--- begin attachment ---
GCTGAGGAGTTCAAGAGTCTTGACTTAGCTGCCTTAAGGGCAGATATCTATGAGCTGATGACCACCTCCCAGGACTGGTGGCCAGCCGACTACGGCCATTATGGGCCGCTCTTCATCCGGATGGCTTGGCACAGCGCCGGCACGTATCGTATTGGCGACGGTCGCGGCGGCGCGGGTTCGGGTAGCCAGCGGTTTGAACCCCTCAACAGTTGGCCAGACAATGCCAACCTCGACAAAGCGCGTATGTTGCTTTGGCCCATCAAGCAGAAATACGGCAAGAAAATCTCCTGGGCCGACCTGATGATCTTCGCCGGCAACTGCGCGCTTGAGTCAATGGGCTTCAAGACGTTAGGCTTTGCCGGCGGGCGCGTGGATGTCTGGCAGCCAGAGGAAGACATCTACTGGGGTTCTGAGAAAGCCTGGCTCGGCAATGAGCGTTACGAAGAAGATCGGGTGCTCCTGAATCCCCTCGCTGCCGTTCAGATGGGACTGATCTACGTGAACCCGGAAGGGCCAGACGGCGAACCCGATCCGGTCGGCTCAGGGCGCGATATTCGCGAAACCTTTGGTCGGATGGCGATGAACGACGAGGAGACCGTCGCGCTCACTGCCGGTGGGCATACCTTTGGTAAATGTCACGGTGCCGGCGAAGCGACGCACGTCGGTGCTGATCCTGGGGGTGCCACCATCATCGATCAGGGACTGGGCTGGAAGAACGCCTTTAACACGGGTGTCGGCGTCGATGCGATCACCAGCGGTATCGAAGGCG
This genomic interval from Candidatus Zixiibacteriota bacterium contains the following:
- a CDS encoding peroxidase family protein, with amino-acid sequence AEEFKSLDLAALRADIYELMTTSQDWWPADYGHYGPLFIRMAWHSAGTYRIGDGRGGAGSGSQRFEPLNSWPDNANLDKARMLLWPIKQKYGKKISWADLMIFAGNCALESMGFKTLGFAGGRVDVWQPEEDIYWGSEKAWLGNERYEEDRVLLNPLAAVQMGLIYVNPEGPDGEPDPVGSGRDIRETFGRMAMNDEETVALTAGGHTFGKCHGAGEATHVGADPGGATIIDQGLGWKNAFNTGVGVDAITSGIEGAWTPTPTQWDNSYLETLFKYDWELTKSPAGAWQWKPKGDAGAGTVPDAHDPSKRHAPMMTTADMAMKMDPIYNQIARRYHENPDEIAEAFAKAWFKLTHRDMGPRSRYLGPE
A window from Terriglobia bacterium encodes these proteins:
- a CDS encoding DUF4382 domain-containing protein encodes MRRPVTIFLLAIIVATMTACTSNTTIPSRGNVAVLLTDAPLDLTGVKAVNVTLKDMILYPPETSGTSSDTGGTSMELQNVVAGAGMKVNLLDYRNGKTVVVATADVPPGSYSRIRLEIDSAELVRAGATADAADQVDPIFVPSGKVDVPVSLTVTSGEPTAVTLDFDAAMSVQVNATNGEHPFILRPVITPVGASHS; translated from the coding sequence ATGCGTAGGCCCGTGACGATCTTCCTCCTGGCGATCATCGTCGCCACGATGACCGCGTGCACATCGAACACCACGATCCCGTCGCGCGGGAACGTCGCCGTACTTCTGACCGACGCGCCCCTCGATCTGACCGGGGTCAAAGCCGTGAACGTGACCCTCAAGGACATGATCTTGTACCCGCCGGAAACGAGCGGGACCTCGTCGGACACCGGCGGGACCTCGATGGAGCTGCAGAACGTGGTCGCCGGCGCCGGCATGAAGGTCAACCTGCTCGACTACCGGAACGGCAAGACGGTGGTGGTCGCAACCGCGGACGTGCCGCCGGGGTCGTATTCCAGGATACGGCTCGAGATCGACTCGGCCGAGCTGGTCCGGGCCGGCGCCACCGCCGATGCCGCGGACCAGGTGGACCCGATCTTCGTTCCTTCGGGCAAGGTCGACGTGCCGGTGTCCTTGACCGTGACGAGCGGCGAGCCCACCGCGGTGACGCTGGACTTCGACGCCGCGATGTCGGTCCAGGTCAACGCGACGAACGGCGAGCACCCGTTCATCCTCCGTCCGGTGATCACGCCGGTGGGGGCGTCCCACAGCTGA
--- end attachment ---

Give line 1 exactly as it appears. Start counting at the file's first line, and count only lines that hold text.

GCTGAGGAGTTCAAGAGTCTTGACTTAGCTGCCTTAAGGGCAGATATCTATGAGCTGATGACCACCTCCCAGGACTGGTGGCCAGCCGACTACGGCCATTATGGGCCGCTCTTCATCCGGATGGCTTGGCACAGCGCCGGCACGTATCGTATTGGCGACGGTCGCGGCGGCGCGGGTTCGGGTAGCCAGCGGTTTGAACCCCTCAACAGTTGGCCAGACAATGCCAACCTCGACAAAGCGCGTATGTTGCTTTGGCCCATCAAGCAGAAATACGGCAAGAAAATCTCCTGGGCCGACCTGATGATCTTCGCCGGCAACTGCGCGCTTGAGTCAATGGGCTTCAAGACGTTAGGCTTTGCCGGCGGGCGCGTGGATGTCTGGCAGCCAGAGGAAGACATCTACTGGGGTTCTGAGAAAGCCTGGCTCGGCAATGAGCGTTACGAAGAAGATCGGGTGCTCCTGAATCCCCTCGCTGCCGTTCAGATGGGACTGATCTACGTGAACCCGGAAGGGCCAGACGGCGAACCCGATCCGGTCGGCTCAGGGCGCGATATTCGCGAAACCTTTGGTCGGATGGCGATGAACGACGAGGAGACCGTCGCGCTCACTGCCGGTGGGCATACCTTTGGTAAATGTCACGGTGCCGGCGAAGCGACGCACGTCGGTGCTGATCCTGGGGGTGCCACCATCATCGATCAGGGACTGGGCTGGAAGAACGCCTTTAACACGGGTGTCGGCGTCGATGCGATCACCAGCGGTATCGAAGGCG